When he found himself struggling, Peter turned to his own staff to talk about what he was going through, and found that talking to them about it – and hearing how they were feeling – was enormously helpful.
“It’s important to realise that you’re not the only person going through it,” he says. “Reach out to your colleagues, speak to them and be honest about it and admit that’s it’s kind of shit.”
While people in all kinds of jobs can’t wait to get away from their co-workers at the end of the day or the working week – and who have perhaps found working from home to be a welcome change – that seems to be rare in the beer industry.
Ainsley Killingback, head of beer at Boilermaker House in Melbourne’s CBD, sees her co-workers as some of the closest people in her life.
“Hospitality is a lifestyle, it’s not just a job; you spend about 50 hours a week with the same four people and they very quickly become your family,” she says.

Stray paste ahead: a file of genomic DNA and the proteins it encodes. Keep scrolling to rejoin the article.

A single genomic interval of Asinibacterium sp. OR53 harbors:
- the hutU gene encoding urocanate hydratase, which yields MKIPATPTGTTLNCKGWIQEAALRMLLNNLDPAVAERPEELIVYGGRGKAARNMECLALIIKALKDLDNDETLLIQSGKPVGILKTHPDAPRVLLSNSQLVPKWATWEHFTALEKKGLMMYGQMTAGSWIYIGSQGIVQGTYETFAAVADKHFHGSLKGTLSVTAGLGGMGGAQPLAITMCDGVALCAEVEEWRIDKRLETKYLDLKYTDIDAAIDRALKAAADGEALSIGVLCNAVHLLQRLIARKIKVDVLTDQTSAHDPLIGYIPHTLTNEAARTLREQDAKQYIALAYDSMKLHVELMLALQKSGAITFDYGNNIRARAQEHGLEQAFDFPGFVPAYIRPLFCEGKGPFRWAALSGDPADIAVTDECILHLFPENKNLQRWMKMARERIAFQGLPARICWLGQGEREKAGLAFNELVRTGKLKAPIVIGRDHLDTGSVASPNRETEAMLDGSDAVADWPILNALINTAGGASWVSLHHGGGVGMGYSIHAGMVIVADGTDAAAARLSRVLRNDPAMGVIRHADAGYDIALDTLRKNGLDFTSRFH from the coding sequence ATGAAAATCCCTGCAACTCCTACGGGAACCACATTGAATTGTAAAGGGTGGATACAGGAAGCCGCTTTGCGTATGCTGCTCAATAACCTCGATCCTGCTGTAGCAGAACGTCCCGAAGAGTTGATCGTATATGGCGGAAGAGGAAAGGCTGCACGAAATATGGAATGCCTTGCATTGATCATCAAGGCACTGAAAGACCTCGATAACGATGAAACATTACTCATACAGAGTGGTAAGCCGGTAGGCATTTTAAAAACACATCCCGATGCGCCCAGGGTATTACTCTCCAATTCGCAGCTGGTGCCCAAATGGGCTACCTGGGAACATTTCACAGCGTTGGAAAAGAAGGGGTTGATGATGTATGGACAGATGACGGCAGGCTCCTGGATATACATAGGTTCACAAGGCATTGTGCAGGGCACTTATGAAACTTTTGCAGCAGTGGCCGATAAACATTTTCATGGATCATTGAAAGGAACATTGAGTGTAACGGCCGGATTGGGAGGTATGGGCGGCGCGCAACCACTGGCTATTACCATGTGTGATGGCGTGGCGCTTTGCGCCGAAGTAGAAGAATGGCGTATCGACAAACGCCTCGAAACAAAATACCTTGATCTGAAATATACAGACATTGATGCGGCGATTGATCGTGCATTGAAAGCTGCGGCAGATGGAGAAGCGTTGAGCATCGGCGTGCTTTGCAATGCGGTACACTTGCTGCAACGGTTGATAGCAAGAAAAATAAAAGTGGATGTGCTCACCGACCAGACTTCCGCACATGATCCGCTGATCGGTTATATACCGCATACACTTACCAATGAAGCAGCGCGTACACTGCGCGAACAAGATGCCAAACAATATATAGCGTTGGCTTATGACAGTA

For her, it’s a no-brainer to act as part of their support network and keep them close even when physically separated by lockdown restrictions.
“Even just being on the phone to staff all the time, obviously you can’t really offer to bring them meals but you can put them in touch with resources and just listen.”
Between talking with her colleagues, having sales reps check in on her, and witnessing initiatives like CoVid-19EAD, which saw thousands of meals go to hospo workers doing it tough, Ainsley has truly seen the value of the beer world.
“It goes to show that the community itself is like a family.”
Unfortunately, physical distancing and lockdown restrictions aren’t the only aspects of the pandemic making it difficult to maintain such connections at this time. When talking about the importance of community, Dr Jarrod White, a clinical psychologist working at The Mind Room in Melbourne, pointed out that poor mental health can present its own barriers that work against us in this arena.